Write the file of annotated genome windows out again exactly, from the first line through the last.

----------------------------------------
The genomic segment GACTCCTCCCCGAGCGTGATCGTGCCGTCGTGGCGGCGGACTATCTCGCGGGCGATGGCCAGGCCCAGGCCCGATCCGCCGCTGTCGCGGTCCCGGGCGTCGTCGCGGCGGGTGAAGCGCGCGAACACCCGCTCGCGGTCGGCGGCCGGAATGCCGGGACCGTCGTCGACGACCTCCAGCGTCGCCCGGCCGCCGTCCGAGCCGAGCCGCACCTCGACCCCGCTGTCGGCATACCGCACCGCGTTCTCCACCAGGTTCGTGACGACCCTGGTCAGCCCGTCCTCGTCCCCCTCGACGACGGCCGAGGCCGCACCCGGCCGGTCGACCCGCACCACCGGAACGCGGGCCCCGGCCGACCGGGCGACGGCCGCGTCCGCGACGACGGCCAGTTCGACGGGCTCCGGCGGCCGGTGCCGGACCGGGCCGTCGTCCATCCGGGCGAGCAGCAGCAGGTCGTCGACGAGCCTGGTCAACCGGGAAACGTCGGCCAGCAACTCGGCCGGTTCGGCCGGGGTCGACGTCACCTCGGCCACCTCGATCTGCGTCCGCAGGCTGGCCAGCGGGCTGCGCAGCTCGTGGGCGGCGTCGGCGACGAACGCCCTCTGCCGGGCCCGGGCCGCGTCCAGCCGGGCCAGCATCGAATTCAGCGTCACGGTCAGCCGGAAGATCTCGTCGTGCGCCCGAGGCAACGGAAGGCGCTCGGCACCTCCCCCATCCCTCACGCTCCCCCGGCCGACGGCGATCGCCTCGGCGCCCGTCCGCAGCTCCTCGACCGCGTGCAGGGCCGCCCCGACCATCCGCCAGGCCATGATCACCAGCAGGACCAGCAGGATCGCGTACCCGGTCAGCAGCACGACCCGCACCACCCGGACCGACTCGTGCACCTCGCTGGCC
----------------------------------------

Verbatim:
The genomic segment GACTCCTCCCCGAGCGTGATCGTGCCGTCGTGGCGGCGGACTATCTCGCGGGCGATGGCCAGGCCCAGGCCCGATCCGCCGCTGTCGCGGTCCCGGGCGTCGTCGCGGCGGGTGAAGCGCGCGAACACCCGCTCGCGGTCGGCGGCCGGAATGCCGGGACCGTCGTCGACGACCTCCAGCGTCGCCCGGCCGCCGTCCGAGCCGAGCCGCACCTCGACCCCGCTGTCGGCATACCGCACCGCGTTCTCCACCAGGTTCGTGACGACCCTGGTCAGCCCGTCCTCGTCCCCCTCGACGACGGCCGAGGCCGCACCCGGCCGGTCGACCCGCACCACCGGAACGCGGGCCCCGGCCGACCGGGCGACGGCCGCGTCCGCGACGACGGCCAGTTCGACGGGCTCCGGCGGCCGGTGCCGGACCGGGCCGTCGTCCATCCGGGCGAGCAGCAGCAGGTCGTCGACGAGCCTGGTCAACCGGGAAACGTCGGCCAGCAACTCGGCCGGTTCGGCCGGGGTCGACGTCACCTCGGCCACCTCGATCTGCGTCCGCAGGCTGGCCAGCGGGCTGCGCAGCTCGTGGGCGGCGTCGGCGACGAACGCCCTCTGCCGGGCCCGGGCCGCGTCCAGCCGGGCCAGCATCGAATTCAGCGTCACGGTCAGCCGGAAGATCTCGTCGTGCGCCCGAGGCAACGGAAGGCGCTCGGCACCTCCCCCATCCCTCACGCTCCCCCGGCCGACGGCGATCGCCTCGGCGCCCGTCCGCAGCTCCTCGACCGCGTGCAGGGCCGCCCCGACCATCCGCCAGGCCATGATCACCAGCAGGACCAGCAGGATCGCGTACCCGGTCAGCAGCACGACCCGCACCACCCGGACCGACTCGTGCACCTCGCTGGCC